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Goodbye Joe?


I can’t imagine the New York Yankees without Joe Torre. Then again, I can’t imagine the Yankees losing the ALDS to the Cleveland Indians. Once upon a time I couldn’t imagine a World Series without the Yankees, or even a pennant race…which only goes to show, you can get used to anything.

When the Yankees lost the ALDS last year to the Detroit Tigers, I wasn’t happy, but I wasn’t as bummed as I am now. For one thing, Cleveland’s win means they keep going, subjecting us some more to their disgusting idiotic ‘Indian’ logo. images3.jpeg

Mainly, though, I was less bummed because Detroit’s pitchers came on like gangbusters, and it wasn’t hard to understand my guys, or the other teams, losing to them. Now, though Cleveland’s pitchers deserve some credit, they didn’t tear into the opposing teams quite as ferociously as the Tigers did. They weren’t why the Yankees lost.

They lost because their supposed star pitcher, Chien Mien Wang, had a meltdown in the opener, and again in the final fourth. They lost because the players, touted as the most dangerous lineup in Major League Baseball, stood in the batter’s box one after another and, with the possible exception of
Johnny Damon, screwed up. wqenqxpt-1.jpg

They failed to swing at strikes, or swung and missed, or hit right into the trap of a double play. This last was the most appalling of their mistakes. In game 3 pitcher Jake Westbrook got the Yanks to swing into four double plays, two off the bat of Derek Jeter, who’s known for coming through in the clutch. Eventually they seemed to figure out what Westbrook was doing, adjusted their bats, and ended up winning the game. That effort, apparently, took everything out of them: last night they lost the series.

George Steinbrenner made a very public threat to Joe Torre: if we lose this series, he said, you’re gone. Some speculate that he did it to psyche up the team, and when they won Game 3 he thought his strategy worked. Bullshit. Baseball players on the level of the Yankees don’t win for the coach; they win because winning’s in their blood. Yeah sure, when victory happened they claimed they did it for Joe—why not? Why not use the occasion to express their love for the manager they so respect and want to keep?


Still, they might not get to keep him. If Steinbrenner makes good on his threat, Joe Torre is history. It’s not a matter of firing—his contract’s up anyway, so all the boss has to do is fail to renew it. If that happens, the man who is arguably the smartest and kindest manager in all of sports will be jobless after 12 years with the Yankees—for about two minutes. If Joe Torre wants to work, he’s sure to have his pick of the litter.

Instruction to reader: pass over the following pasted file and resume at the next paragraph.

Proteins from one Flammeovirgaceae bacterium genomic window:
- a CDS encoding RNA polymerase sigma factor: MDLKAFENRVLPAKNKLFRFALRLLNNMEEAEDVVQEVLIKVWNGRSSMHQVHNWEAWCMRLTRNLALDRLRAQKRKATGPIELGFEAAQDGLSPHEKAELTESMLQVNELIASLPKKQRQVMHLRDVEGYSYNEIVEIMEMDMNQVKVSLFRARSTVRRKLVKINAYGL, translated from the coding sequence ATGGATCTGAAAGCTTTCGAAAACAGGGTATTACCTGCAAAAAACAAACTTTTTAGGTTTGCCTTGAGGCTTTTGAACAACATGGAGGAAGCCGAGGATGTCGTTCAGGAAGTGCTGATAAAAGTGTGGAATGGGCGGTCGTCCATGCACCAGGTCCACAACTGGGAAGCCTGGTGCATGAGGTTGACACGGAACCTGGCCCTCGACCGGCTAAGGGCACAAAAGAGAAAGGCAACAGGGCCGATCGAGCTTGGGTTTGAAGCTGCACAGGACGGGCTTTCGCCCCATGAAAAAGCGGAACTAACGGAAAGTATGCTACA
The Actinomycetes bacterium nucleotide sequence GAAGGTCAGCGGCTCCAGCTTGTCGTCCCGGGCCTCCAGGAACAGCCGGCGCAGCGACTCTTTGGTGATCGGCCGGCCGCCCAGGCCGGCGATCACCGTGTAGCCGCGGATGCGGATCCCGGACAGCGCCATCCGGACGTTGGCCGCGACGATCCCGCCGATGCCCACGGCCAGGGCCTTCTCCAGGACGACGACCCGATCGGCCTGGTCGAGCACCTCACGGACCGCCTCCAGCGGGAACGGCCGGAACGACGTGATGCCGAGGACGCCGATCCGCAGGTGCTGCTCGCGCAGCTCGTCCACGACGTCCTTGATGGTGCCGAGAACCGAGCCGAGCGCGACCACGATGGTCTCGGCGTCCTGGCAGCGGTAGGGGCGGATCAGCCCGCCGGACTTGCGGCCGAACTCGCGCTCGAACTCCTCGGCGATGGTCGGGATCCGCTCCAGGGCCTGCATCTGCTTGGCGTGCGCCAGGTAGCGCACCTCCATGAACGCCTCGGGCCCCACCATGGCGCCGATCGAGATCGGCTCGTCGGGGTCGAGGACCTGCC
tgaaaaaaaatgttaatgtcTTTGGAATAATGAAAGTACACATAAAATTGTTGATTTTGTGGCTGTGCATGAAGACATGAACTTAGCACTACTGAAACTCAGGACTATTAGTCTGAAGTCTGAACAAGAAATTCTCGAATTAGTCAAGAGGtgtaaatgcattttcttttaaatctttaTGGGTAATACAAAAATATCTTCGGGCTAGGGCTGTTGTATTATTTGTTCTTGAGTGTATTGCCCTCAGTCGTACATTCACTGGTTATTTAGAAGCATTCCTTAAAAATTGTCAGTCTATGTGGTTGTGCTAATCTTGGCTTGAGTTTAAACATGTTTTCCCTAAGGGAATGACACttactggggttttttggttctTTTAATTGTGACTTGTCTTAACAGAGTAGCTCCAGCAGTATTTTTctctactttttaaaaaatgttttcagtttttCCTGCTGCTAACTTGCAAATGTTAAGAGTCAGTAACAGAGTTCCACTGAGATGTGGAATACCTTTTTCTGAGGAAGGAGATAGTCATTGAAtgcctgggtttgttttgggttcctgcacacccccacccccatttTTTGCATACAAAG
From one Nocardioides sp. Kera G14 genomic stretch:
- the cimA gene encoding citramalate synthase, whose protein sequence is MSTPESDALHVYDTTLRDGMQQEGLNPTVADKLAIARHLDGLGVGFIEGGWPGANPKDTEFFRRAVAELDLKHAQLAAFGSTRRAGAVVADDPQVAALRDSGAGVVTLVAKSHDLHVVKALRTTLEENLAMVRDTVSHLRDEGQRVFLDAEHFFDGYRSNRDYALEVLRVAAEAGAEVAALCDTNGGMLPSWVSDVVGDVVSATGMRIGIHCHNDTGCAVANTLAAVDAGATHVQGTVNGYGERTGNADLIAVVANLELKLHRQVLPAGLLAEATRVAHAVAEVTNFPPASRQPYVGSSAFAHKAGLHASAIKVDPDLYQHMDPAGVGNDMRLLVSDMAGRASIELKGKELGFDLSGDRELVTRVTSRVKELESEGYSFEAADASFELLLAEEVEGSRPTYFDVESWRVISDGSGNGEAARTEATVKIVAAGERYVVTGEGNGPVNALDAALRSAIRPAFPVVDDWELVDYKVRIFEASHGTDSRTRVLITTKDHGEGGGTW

As for a new Yankee manager, the waiting list of hopeful prospects is no doubt long, despite the dismal working conditions. GS expects nothing less than a World Series win every year. No matter what else the team does, if they don’t end up as world champions, they’re losers in the eyes of their boss. This year the Yankees had a tough start that lasted half the season; they were written off as contenders, and their comeback was nothing short of miraculous. George Steinbrenner is the only man in baseball who doesn’t recognize the Herculean effort they made to turn things around. To work for a man like that, to survive public humiliation in front of the New York media machine, requires a quietly strong ego and high self-esteem.

Daryl and I have a great idea—we think Joe should trade subway stops with Willie Randolph. Willie would manage the Yankees next year, while Joe takes over with the Mets. The results of this move would be, at the very least, interesting: two dysfunctional teams, one maniacal club owner, and an amped-up press. A recipe for high drama…as if we didn’t get enough of it this season.

Meanwhile, the Playoffs Continue…

The Arizona Diamondbacks, who in 2001 won the World Series against The Yankees, swept the Chicago Cubs, and the Colorado Rockies came out of nowhere to sweep the Phillies. These teams now compete for the National League Championship, while Cleveland faces the Red Sox in the American League. Assuming, as I do, that the Sox win, they’ll play against either Colorado or Arizona in the World Series, and I’ll root for their loss. I hope Arizona makes the cut, since they’ve got one of my favorite players, ex-Athletic Eric Byrnes. Speaking of which, take note Billy Beane: both the Rockies and the Diamondbacks are small-money teams, proving you don’t have to keep selling off your best players to build a championship team.



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